The Hygienic Apparatus: Weimar Cinema and Environmental Disorder
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This study traces how the environmental effects of industrialization reverberated through the cinema of Germany's Weimar Republic. In the early twentieth century, hygiene encompassed the myriad attempts to create healthy spaces for life and work amid the pollution, disease, accidents, and noise of industrial modernity. Examining classic films--including The Last Laugh, Faust, and Kuhle Wampe--as well as documentaries, cinema architecture, and studio practices, Paul Dobryden demonstrates how cinema envisioned and interrogated hygienic concerns about environmental disorder.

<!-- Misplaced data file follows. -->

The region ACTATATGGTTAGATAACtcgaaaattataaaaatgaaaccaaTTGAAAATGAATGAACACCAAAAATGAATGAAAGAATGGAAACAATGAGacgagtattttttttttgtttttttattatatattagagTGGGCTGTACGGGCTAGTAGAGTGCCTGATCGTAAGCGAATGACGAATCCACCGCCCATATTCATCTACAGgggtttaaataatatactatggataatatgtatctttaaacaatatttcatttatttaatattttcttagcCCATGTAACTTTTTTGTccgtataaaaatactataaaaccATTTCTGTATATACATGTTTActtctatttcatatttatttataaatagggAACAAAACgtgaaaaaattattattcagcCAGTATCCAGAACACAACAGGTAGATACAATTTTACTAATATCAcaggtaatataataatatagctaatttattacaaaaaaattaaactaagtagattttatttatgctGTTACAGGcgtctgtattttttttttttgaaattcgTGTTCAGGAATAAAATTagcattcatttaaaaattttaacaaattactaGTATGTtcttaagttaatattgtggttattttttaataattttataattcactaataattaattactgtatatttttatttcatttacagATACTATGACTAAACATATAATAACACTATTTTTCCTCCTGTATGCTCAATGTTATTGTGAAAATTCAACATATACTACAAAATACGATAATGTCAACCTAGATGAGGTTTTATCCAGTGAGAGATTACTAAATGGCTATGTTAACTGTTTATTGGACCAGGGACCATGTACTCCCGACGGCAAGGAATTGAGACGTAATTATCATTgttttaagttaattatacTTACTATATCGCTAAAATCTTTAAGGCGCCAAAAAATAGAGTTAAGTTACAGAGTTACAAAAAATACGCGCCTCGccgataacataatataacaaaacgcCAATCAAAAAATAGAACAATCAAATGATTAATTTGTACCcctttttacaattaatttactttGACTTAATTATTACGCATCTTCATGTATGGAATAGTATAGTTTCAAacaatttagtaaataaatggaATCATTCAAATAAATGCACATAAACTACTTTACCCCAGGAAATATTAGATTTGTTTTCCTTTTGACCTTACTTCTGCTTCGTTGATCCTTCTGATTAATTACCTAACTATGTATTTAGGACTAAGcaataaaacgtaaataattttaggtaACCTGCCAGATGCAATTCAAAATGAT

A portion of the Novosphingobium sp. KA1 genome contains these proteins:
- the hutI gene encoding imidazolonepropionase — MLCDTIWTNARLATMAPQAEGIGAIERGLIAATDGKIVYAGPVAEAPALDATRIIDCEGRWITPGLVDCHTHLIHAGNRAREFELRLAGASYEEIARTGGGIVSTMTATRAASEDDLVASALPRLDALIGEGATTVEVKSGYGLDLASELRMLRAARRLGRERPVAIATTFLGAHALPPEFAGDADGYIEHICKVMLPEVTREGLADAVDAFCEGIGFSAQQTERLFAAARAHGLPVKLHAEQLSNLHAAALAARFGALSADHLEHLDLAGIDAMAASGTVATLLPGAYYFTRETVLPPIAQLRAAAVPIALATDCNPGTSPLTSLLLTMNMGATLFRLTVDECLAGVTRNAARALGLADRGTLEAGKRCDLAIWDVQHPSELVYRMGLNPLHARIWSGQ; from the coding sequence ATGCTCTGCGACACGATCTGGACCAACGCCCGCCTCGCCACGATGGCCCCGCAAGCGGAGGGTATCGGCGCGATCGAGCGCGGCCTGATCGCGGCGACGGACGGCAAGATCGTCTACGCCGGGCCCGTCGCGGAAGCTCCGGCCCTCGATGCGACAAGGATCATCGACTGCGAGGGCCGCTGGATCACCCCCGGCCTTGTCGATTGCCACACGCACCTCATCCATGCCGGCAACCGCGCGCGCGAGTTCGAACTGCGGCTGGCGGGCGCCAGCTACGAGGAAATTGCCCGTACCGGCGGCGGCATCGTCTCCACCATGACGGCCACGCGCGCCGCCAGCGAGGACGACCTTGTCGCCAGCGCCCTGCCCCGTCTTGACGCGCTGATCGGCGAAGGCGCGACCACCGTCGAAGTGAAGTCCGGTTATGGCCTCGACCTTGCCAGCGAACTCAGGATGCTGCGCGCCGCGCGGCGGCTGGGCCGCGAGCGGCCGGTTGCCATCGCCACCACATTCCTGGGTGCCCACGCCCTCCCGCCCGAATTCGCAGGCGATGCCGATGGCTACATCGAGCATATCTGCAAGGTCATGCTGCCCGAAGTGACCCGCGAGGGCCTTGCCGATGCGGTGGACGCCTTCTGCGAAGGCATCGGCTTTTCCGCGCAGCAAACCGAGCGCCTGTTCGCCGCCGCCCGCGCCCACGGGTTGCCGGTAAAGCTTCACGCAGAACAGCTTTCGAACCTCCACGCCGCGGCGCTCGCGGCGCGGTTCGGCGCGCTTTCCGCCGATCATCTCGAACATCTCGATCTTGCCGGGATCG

Framing hygiene within the project of national reconstruction after World War I, The Hygienic Apparatus explores cinema's material contexts alongside its representations of housework, urban space, traffic, pollution, disability, aging, and labor. Reformers worried about the health risks associated with moviegoing but later used film to popularize hygienic ideas, encouraging viewers to see the world and themselves in relation to public health objectives. Modernist architecture and design fashioned theaters into regenerative environments for fatigued spectators. Filmmakers like F. W. Murnau and Slatan Dudow, meanwhile, explored the aesthetic and political possibilities of dirt, contagion, intoxication, and disorder. Dobryden recovers a set of ecological and biopolitical concerns to show how the problem of environmental disorder fundamentally shaped cinema's relationship to modernity. As accessible as it is persuasive, the book adds to a growing body of scholarship on biopolitics within German studies and reveals fresh ways of understanding the apparatus of Weimar cinema.